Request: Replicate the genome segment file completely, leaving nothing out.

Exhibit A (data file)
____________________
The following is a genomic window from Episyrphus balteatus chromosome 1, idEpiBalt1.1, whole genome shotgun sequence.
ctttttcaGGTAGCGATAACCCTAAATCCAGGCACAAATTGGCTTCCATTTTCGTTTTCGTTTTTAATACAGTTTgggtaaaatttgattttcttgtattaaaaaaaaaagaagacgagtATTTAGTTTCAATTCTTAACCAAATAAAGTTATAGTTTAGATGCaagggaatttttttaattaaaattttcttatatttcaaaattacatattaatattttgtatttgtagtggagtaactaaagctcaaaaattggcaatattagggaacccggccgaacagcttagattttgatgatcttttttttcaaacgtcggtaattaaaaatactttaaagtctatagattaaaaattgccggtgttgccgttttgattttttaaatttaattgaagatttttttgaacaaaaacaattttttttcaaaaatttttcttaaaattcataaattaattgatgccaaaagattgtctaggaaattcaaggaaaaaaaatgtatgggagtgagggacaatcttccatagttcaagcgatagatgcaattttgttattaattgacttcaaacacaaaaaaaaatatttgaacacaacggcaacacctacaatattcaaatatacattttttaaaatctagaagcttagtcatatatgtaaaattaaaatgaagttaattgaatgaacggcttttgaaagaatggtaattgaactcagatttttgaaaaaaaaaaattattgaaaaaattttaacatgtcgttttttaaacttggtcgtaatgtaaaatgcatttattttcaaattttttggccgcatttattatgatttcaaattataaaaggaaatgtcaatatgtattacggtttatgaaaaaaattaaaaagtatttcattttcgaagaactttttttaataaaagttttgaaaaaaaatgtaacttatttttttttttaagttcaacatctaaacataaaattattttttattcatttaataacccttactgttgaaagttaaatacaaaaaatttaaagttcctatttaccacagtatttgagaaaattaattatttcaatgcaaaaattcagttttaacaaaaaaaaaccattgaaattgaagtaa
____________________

The following is a genomic window from Episyrphus balteatus chromosome 1, idEpiBalt1.1, whole genome shotgun sequence.
ctttttcaGGTAGCGATAACCCTAAATCCAGGCACAAATTGGCTTCCATTTTCGTTTTCGTTTTTAATACAGTTTgggtaaaatttgattttcttgtattaaaaaaaaaagaagacgagtATTTAGTTTCAATTCTTAACCAAATAAAGTTATAGTTTAGATGCaagggaatttttttaattaaaattttcttatatttcaaaattacatattaatattttgtatttgtagtggagtaactaaagctcaaaaattggcaatattagggaacccggccgaacagcttagattttgatgatcttttttttcaaacgtcggtaattaaaaatactttaaagtctatagattaaaaattgccggtgttgccgttttgattttttaaatttaattgaagatttttttgaacaaaaacaattttttttcaaaaatttttcttaaaattcataaattaattgatgccaaaagattgtctaggaaattcaaggaaaaaaaatgtatgggagtgagggacaatcttccatagttcaagcgatagatgcaattttgttattaattgacttcaaacacaaaaaaaaatatttgaacacaacggcaacacctacaatattcaaatatacattttttaaaatctagaagcttagtcatatatgtaaaattaaaatgaagttaattgaatgaacggcttttgaaagaatggtaattgaactcagatttttgaaaaaaaaaaattattgaaaaaattttaacatgtcgttttttaaacttggtcgtaatgtaaaatgcatttattttcaaattttttggccgcatttattatgatttcaaattataaaaggaaatgtcaatatgtattacggtttatgaaaaaaattaaaaagtatttcattttcgaagaactttttttaataaaagttttgaaaaaaaatgtaacttatttttttttttaagttcaacatctaaacataaaattattttttattcatttaataacccttactgttgaaagttaaatacaaaaaatttaaagttcctatttaccacagtatttgagaaaattaattatttcaatgcaaaaattcagttttaacaaaaaaaaaccattgaaattgaagtaa